There are, of course many non-academic factors which are equally important when applying for jobs and attending interviews. Recruiters will be looking for a very broad range of personal skills such as the following:

  • Good all-rounders
  • Specific industry sector knowledge
  • Leadership potential
  • Commitment to tasks
  • Trustworthy
  • High standards of personal presentation
  • Team player

Due to the variety of jobs available you will need to have a broad range and depth of skills to show employers. For example traders need self-belief and the ability to make instant decisions while research analysts need excellent analytical ability and should be able to think laterally. If you are working in the City then you will need to be outgoing, tough and resourceful, and not afraid to voice your convictions. There will also be plenty of situations which will involve socialising - such as wining and dining clients and other corporate hospitality events.

Generally financial companies look for high motivation skills, excellent communication, presentation, judgement, negotiation and commercial skills from very self-confident and dedicated candidates. They will also assess your ability to process large amounts of financial data in a time critical environment. Commercial banks also look for commercial and customer facing skills from numerate candidates.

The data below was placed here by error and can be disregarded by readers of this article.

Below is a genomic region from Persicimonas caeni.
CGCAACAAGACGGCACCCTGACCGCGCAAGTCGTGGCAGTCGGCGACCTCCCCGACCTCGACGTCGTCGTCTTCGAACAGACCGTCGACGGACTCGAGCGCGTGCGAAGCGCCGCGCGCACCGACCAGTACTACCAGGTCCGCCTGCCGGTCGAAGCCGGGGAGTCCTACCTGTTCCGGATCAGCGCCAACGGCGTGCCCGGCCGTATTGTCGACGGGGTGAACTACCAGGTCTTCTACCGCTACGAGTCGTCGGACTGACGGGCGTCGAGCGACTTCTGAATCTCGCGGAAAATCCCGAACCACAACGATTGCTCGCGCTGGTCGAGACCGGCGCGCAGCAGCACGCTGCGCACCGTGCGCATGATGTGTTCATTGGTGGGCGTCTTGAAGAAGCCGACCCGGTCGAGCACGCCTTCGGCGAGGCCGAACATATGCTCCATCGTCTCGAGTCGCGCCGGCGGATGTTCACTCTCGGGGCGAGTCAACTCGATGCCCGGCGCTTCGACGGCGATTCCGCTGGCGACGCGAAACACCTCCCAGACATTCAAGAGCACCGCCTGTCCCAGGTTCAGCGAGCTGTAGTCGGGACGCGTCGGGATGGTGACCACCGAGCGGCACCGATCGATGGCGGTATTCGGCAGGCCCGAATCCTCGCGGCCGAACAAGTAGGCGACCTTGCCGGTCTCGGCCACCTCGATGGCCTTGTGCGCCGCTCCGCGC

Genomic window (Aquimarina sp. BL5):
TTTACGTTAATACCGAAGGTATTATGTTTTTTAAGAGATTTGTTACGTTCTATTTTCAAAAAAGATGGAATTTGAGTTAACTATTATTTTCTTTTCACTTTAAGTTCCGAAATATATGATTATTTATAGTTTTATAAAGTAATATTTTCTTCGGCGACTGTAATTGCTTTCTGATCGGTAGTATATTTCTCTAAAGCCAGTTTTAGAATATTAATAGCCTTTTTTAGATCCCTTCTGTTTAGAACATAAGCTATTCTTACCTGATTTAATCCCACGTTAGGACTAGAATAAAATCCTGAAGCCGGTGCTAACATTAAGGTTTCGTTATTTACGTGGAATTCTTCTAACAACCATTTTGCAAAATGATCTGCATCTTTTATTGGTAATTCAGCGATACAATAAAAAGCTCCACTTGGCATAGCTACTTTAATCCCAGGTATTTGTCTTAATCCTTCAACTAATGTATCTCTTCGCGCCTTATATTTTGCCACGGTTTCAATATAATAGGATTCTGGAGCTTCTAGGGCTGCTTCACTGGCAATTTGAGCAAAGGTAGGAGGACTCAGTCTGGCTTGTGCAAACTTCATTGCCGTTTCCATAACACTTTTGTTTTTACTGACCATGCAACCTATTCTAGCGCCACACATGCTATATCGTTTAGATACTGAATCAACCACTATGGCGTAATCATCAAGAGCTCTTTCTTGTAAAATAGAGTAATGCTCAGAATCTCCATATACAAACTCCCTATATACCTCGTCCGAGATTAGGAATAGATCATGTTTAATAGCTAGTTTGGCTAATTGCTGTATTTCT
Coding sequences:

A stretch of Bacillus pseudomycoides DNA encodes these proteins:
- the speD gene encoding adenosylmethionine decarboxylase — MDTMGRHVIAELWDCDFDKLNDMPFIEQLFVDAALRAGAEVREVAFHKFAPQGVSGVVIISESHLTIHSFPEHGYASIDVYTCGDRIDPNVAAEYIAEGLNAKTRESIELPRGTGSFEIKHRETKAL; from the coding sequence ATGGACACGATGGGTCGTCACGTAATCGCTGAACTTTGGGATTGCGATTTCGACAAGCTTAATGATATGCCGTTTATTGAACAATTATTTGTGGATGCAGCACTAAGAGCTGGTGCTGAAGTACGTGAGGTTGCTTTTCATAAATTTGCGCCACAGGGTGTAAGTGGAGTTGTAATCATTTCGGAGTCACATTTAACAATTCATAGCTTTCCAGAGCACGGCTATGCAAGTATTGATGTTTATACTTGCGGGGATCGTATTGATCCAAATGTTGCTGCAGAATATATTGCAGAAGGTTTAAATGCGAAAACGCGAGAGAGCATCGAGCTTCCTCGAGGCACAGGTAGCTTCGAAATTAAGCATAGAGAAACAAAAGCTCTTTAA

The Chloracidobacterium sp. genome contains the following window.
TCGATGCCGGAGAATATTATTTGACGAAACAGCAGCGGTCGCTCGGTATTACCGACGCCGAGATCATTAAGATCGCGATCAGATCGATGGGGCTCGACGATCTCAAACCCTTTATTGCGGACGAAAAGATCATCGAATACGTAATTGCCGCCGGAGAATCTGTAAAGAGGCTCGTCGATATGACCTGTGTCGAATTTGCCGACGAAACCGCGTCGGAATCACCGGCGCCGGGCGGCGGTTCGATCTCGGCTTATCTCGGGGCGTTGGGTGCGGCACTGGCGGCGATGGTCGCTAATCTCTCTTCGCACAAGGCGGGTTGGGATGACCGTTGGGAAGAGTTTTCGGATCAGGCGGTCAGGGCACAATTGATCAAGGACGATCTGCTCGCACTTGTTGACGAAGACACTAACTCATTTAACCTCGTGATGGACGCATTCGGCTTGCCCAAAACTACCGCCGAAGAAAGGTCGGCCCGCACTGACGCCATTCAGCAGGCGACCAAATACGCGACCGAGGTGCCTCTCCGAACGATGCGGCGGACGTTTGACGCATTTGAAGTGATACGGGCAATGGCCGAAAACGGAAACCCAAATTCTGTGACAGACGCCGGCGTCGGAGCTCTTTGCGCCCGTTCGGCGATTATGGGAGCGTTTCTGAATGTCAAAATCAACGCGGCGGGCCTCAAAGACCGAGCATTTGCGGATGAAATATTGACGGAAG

Most firms will provide further training and pay for your exam fees, but you will be expected to put in the study time out of hours - often a few extra hours once you have come home from work. Once you have achieved your qualifications, your opportunities for career advancement will increase.

Once you have joined an organisation you will be expected to become qualified within the area you are working. The length of time this takes will be dependent on which are of the industry you have joined. Trainees will probably be expected to pass a regulatory 'benchmark' (i.e. entry level) qualification within 6-12 months of joining - some jobs require this prior to being able to work on your own. However, you will be expected to keep your knowledge up to date throughout your career and some employers may require you to take a senior professional qualification, which may take between 18 months to two years to complete.

Sources for Further Information

Chartered Institute of Bankers in Scotland http://www.ciobs.org.uk/
British Banking Association www.bba.org.uk
Institute of Financial Services www.ifslearning.com
Securities Institute www.cisi.org
UK Society of Investment Professionals www.secure.cfauk.org
Building Societies Association http://www.bsa.org.uk/